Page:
However, the biggest challenge over the next year will be dealing with and getting past the various short-and long-term effects of the COVID-19 pandemic, Carnevale adds.

“Even if we're back on track in 2021 and come out of it, there are still going to be significant effects for some time, such as challenges in the recovery of the commercial segment and stabilization of the international supply chain, which has been significantly affected by the pandemic,” he says. “Even as the U.S. comes through this, we’re still going to be affected if COVID continues to linger in countries like China and Mexico, who supply raw materials and components to many manufacturers in our industry.”

McMillan advises companies to watch for disruption in places least expected.

“Companies tend to look for what's happening from the competition — we should keep an eye out on players we haven't thought about yet,” he says. “Not only will they digitize the industry, they will transform it. One of the ways we are working to avoid disruption is by moving from components to systems. Engineers and contractors want to get the quality right from day one. The Grundfos Hydro MPC HVAC is manufactured to reduce construction time and cost. When you make something in a factory with quality control processes, there is a higher probability of a quality outcome.”

According to Sims, the largest obstacle in 2021 will be reduced state, city and local budgets due to the pandemic.

“This is usually the time of year when local governments start making projections on proposed budgets,” he notes. “However, tax base is a driver for most local economies, and this has been all-but non-existent for more than three-fourths of 2020. A September 2020 report from the Brookings Institute, a non-partisan think tank, projects that as a result of the pandemic, state and local income tax revenues will decline 4.7% in 2020; 7.5% in 2021; and 7.7% in 2022 — that’s $22 billion, $37 billion and $40 billion, respectively. Building and fire prevention offices are currently feeling budgetary cuts with a code council survey from September of this year showing 43% having already experienced cuts, while 47% expect future cuts. In what will become a vicious cycle, building and fire enforcement departments will be even more backlogged regarding facility performance evaluations (FPE), which are both their primary expanse and source of income. With greater delays in inspections and permit approvals, we could, in turn, see a ripple effect for all related industries.”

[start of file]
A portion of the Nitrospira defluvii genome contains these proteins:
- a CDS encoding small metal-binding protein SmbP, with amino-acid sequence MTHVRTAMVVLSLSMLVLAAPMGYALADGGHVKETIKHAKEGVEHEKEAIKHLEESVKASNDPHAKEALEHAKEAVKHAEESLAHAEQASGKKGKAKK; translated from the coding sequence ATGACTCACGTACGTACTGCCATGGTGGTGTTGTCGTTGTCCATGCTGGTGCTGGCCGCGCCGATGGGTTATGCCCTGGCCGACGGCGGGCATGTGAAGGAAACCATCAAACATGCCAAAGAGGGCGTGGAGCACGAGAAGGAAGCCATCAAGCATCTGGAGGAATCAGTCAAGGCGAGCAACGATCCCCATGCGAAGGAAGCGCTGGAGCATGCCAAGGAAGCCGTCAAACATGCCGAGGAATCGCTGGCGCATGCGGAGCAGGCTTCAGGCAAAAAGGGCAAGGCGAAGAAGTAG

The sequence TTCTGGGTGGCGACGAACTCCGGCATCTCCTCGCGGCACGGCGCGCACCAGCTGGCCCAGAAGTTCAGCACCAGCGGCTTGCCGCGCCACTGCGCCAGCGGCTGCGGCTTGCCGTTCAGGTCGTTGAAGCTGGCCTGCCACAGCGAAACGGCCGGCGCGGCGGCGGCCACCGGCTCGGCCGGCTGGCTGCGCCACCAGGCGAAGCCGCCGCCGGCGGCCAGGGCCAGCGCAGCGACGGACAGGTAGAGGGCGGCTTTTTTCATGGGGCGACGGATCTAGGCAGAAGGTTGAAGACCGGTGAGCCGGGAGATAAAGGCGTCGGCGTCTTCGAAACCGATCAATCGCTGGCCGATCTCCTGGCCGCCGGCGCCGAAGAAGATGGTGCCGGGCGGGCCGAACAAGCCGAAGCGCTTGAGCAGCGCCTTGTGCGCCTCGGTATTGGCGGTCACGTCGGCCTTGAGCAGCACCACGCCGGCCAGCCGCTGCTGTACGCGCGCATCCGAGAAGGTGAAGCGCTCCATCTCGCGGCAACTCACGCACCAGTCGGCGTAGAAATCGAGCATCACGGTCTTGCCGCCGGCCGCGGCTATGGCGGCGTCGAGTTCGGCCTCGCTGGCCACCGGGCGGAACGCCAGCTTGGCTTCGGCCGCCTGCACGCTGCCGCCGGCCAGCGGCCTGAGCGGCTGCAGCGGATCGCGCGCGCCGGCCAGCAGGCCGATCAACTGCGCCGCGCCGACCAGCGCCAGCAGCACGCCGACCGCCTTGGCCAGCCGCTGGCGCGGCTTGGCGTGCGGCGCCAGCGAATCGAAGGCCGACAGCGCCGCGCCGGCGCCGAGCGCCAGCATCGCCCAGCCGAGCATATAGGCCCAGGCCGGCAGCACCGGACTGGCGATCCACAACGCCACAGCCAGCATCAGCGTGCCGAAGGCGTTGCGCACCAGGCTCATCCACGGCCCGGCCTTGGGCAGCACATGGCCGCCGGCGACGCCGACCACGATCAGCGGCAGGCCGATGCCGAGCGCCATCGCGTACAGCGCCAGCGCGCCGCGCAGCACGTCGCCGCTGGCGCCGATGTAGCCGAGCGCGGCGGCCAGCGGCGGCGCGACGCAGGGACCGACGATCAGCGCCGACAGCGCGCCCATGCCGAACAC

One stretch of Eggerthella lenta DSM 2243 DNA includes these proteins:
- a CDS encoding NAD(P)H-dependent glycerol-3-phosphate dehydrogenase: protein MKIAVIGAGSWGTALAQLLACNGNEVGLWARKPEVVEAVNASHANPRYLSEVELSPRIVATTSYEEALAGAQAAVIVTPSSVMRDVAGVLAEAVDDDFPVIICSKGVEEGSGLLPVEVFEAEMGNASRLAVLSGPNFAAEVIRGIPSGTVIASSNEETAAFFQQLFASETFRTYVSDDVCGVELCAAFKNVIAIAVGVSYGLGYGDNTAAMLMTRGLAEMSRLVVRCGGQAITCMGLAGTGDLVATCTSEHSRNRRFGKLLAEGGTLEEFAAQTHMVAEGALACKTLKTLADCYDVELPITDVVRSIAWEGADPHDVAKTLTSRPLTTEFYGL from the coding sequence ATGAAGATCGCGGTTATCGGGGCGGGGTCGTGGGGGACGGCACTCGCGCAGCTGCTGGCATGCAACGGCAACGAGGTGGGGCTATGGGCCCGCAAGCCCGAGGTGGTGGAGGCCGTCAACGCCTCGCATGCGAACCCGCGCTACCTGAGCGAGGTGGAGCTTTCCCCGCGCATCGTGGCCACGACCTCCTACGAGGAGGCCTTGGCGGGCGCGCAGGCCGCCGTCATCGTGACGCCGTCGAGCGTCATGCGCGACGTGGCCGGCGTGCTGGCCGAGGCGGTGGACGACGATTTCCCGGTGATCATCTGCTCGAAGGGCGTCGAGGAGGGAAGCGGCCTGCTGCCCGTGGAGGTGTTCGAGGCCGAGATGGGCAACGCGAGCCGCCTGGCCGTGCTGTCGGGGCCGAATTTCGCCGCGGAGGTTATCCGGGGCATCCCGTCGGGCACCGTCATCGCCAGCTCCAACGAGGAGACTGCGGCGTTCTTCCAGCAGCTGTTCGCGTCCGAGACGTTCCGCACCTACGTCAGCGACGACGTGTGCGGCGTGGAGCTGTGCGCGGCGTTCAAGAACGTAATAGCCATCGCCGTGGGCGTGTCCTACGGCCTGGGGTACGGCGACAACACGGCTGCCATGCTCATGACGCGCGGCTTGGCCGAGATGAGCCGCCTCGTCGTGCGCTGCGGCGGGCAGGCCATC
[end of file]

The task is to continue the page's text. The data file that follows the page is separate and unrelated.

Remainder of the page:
Sims notes adopting remote virtual inspections and other virtual capabilities will allow local building departments to be able to mitigate some of the impact.

Stackpole says the pandemic has caused a major reconsideration for restrooms — especially those open to the public.